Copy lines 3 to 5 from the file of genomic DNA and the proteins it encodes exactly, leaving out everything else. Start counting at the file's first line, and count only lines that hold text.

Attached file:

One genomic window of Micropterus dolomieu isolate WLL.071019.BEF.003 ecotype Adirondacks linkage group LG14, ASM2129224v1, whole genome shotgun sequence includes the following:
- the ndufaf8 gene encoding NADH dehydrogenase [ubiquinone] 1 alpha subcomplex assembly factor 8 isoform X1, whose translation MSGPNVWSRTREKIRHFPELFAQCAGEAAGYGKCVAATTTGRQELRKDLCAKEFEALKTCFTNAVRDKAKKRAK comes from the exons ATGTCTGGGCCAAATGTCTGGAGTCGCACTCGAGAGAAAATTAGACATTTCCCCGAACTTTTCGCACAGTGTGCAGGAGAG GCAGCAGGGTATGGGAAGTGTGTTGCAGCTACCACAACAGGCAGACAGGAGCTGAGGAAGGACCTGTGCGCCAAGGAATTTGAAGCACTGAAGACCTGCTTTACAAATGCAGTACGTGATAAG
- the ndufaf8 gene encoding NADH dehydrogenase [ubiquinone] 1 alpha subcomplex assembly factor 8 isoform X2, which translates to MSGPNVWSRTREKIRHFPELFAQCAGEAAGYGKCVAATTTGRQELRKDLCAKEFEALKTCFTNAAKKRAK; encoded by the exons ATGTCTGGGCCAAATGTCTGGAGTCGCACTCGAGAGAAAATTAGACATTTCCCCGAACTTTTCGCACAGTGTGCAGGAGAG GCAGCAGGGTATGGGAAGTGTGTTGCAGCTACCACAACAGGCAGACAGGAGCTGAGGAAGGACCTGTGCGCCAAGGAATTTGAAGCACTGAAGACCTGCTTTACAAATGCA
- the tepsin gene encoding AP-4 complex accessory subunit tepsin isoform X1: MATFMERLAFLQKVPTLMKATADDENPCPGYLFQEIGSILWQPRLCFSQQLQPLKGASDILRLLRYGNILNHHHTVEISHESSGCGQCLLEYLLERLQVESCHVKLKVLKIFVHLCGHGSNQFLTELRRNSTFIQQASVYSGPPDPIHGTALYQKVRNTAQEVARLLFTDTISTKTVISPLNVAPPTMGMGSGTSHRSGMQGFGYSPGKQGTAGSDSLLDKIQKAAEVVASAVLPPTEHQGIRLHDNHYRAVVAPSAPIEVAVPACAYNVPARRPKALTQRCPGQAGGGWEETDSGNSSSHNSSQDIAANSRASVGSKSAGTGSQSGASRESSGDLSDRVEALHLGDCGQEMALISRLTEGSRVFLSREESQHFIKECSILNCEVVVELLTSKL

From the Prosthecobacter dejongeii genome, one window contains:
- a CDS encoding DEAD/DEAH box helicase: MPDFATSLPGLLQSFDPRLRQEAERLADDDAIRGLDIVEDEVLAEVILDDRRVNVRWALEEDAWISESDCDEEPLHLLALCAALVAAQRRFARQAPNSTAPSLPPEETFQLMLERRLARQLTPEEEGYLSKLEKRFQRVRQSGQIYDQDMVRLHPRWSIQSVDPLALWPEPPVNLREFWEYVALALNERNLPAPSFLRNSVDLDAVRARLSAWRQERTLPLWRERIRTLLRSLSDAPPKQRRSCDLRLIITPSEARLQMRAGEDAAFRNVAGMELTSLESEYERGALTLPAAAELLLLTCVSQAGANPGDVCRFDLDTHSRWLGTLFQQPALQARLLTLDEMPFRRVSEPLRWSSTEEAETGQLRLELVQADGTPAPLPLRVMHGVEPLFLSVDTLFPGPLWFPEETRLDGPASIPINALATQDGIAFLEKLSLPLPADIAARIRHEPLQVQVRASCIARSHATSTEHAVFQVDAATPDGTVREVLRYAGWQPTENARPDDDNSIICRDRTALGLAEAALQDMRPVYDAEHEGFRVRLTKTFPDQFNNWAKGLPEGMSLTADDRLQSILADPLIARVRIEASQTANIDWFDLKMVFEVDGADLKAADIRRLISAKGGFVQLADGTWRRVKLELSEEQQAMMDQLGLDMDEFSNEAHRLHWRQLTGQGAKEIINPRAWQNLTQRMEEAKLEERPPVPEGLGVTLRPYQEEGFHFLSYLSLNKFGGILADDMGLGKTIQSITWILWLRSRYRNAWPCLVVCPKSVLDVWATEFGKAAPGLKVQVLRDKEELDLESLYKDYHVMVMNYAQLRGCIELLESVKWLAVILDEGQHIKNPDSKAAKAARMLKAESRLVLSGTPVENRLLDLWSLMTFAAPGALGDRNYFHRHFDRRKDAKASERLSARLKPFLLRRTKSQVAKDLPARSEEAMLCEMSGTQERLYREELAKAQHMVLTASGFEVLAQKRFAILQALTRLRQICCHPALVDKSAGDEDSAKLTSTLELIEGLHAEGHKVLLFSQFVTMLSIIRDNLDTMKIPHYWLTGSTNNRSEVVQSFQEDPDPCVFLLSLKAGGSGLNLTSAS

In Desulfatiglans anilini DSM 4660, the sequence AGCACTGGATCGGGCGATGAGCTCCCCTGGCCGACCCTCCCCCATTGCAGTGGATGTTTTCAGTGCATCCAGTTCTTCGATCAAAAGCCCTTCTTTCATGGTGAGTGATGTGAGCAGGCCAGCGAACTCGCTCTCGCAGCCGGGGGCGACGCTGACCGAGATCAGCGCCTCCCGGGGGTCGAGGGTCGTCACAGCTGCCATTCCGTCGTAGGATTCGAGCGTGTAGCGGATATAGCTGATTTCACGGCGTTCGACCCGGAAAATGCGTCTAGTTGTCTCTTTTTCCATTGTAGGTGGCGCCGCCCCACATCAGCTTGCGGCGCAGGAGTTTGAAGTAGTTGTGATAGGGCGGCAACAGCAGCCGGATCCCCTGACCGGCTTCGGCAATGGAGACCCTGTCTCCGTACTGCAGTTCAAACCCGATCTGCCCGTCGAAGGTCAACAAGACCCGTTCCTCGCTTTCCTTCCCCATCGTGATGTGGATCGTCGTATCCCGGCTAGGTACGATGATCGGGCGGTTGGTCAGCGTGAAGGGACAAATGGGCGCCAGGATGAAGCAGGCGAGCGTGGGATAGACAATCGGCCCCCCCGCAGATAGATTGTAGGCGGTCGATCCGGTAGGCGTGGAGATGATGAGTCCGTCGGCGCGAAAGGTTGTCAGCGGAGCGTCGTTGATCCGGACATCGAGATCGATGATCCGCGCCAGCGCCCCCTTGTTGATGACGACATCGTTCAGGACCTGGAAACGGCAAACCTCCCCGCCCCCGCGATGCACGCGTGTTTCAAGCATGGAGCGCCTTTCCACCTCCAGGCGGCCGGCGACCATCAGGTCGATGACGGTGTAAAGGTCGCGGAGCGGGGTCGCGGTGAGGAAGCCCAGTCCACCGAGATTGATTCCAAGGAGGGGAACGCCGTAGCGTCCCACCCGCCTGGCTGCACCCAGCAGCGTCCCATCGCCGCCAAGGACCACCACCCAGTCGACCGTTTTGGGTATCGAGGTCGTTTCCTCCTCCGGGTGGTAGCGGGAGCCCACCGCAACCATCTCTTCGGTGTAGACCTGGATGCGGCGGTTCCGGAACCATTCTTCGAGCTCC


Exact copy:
- the ndufaf8 gene encoding NADH dehydrogenase [ubiquinone] 1 alpha subcomplex assembly factor 8 isoform X2, which translates to MSGPNVWSRTREKIRHFPELFAQCAGEAAGYGKCVAATTTGRQELRKDLCAKEFEALKTCFTNAAKKRAK; encoded by the exons ATGTCTGGGCCAAATGTCTGGAGTCGCACTCGAGAGAAAATTAGACATTTCCCCGAACTTTTCGCACAGTGTGCAGGAGAG GCAGCAGGGTATGGGAAGTGTGTTGCAGCTACCACAACAGGCAGACAGGAGCTGAGGAAGGACCTGTGCGCCAAGGAATTTGAAGCACTGAAGACCTGCTTTACAAATGCA
- the tepsin gene encoding AP-4 complex accessory subunit tepsin isoform X1: MATFMERLAFLQKVPTLMKATADDENPCPGYLFQEIGSILWQPRLCFSQQLQPLKGASDILRLLRYGNILNHHHTVEISHESSGCGQCLLEYLLERLQVESCHVKLKVLKIFVHLCGHGSNQFLTELRRNSTFIQQASVYSGPPDPIHGTALYQKVRNTAQEVARLLFTDTISTKTVISPLNVAPPTMGMGSGTSHRSGMQGFGYSPGKQGTAGSDSLLDKIQKAAEVVASAVLPPTEHQGIRLHDNHYRAVVAPSAPIEVAVPACAYNVPARRPKALTQRCPGQAGGGWEETDSGNSSSHNSSQDIAANSRASVGSKSAGTGSQSGASRESSGDLSDRVEALHLGDCGQEMALISRLTEGSRVFLSREESQHFIKECSILNCEVVVELLTSKL

From the Prosthecobacter dejongeii genome, one window contains: